The Civil Caseload of the Federal District Courts

Patricia W. Hatamyar Moore

St. Thomas University School of Law

March 7, 2014

University of Illinois Law Review, Forthcoming
St. Thomas University School of Law (Florida) Research Paper No. 2014-05

In the fractious debate about the civil justice system, the dominant narrative of the Civil Rules Advisory Committee is that federal civil litigation takes too long and costs too much and that pretrial discovery is largely to blame. After repeatedly narrowing the federal discovery rules over the last thirty years, the Advisory Committee has recently proposed yet another round of rules amendments designed to limit discovery. These proposals have generated an unprecedented amount of passionate (and largely negative) public comment.

Strangely, to justify its position that civil litigation is subject to unacceptable delays, the Advisory Committee has not used the government's own caseload statistics – even those statistics that were instituted in 1990 for the very purpose of measuring "delay." Nor has the Advisory Committee examined caseload statistics to see whether the proportions of different types of civil cases have changed over time, or how those changes might be relevant to its proposed restrictions on discovery.

This article fills in those gaps. Examining the voluminous publicly-available statistics on the federal courts, I offer a radical interpretation: since 1986, instead of an "explosion" of the civil docket, the opposite has occurred: if not quite an implosion, at least stagnation. For example, the number of new civil cases filed since 1986 has increased a mere 1%, and the number of weighted civil filings per authorized district court judge has actually declined 1% since 1986. It is the criminal docket that has overwhelmed the civil docket, but it is civil litigation that has been the target of endless "reform" efforts.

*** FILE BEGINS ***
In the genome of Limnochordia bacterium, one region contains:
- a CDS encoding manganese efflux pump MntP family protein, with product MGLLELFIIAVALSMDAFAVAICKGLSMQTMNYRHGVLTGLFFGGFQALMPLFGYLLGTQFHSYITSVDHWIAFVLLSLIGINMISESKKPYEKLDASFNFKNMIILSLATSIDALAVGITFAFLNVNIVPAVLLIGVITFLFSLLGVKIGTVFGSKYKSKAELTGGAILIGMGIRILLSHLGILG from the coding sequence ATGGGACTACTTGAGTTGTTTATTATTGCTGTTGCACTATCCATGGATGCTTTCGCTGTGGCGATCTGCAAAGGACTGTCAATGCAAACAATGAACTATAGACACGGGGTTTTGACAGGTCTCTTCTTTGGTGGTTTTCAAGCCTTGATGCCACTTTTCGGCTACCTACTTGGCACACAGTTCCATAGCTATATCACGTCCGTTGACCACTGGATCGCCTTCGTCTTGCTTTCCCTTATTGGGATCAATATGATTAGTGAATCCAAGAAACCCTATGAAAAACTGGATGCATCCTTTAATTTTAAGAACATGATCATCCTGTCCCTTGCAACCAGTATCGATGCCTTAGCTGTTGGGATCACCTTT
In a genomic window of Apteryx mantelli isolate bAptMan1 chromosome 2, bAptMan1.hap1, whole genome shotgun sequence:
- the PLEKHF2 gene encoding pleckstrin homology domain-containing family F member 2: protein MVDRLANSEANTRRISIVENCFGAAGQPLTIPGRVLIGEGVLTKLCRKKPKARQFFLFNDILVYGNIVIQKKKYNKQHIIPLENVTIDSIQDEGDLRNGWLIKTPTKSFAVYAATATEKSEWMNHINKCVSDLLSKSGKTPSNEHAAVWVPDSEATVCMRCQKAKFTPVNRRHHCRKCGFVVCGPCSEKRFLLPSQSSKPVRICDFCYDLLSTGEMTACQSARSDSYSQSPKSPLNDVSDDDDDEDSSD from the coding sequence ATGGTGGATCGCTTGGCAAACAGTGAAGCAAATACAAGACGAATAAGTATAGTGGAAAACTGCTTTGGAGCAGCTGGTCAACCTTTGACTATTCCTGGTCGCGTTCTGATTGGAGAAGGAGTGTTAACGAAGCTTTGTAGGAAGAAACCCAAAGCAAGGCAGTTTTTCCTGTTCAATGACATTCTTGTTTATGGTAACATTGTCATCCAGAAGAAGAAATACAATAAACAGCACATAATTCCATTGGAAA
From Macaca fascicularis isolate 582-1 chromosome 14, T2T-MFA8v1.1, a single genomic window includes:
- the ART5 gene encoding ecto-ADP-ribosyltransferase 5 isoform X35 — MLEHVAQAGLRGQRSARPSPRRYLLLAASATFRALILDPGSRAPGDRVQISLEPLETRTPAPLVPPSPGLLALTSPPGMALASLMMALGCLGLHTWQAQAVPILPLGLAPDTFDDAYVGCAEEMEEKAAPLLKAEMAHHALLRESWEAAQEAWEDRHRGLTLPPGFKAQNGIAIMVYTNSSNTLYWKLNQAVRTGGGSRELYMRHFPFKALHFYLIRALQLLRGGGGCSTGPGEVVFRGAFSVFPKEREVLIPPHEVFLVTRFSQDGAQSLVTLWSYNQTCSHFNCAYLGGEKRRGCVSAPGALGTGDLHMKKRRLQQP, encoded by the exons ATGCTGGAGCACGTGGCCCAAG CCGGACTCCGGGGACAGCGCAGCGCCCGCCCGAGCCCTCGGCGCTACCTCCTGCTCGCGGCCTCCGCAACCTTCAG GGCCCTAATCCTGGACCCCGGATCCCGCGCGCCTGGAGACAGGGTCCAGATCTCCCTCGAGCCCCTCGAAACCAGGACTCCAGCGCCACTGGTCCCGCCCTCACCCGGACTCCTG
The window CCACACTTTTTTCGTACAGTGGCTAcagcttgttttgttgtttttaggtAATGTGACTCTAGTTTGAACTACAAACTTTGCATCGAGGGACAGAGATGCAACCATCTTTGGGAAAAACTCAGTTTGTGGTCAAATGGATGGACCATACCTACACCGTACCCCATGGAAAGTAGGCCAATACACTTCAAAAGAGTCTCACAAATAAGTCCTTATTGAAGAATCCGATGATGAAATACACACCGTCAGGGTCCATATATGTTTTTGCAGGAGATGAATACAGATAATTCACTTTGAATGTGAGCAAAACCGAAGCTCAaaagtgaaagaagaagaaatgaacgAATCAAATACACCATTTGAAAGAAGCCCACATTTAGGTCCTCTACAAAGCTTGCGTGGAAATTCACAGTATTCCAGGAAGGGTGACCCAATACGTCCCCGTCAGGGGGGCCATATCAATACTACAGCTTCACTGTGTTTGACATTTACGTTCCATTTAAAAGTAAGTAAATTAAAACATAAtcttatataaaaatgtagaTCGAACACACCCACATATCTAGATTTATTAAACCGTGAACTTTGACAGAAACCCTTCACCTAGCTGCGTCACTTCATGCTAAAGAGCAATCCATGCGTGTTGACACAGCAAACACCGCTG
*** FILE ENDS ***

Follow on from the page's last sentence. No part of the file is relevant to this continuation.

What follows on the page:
Moreover, five of the six largest categories of federal civil case types today are those that are typically brought by the "have-nots" of society: individuals pressing tort, prisoner, civil rights, labor, and Social Security claims. Contract cases, the only large category primarily brought by organizations, have fallen to only 9% of civil case filings. Of all litigants in the top three categories of cases, civil rights litigants have the most to fear from the proposed discovery amendments: most federal tort litigation is already under coordinated pretrial discovery in conjunction with multidistrict litigation, and there is little discovery in prisoner litigation. Policy discussions about civil litigation should explicitly consider how proposals would impact the majority of individuals seeking relief in the federal courts.

Number of Pages in PDF File: 66

Accepted Paper Series

Download This Paper

Date posted: March 29, 2014 ; Last revised: June 3, 2014

Suggested Citation

Moore, Patricia W. Hatamyar, The Civil Caseload of the Federal District Courts (March 7, 2014). University of Illinois Law Review, Forthcoming; St. Thomas University School of Law (Florida) Research Paper No. 2014-05. Available at SSRN: http://ssrn.com/abstract=2416864

Contact Information

Patricia W. Moore (Contact Author)
St. Thomas University School of Law ( email )
16401 N.W. 37th Ave.
Miami, FL 33054
United States
305-623-2342 (Phone)
305-623-2390 (Fax)

Feedback to SSRN

Paper statistics
Abstract Views: 236
Downloads: 80
Download Rank: 182,303

© 2014 Social Science Electronic Publishing, Inc. All Rights Reserved.  FAQ   Terms of Use   Privacy Policy   Copyright   Contact Us
This page was processed by apollo2 in 0.391 seconds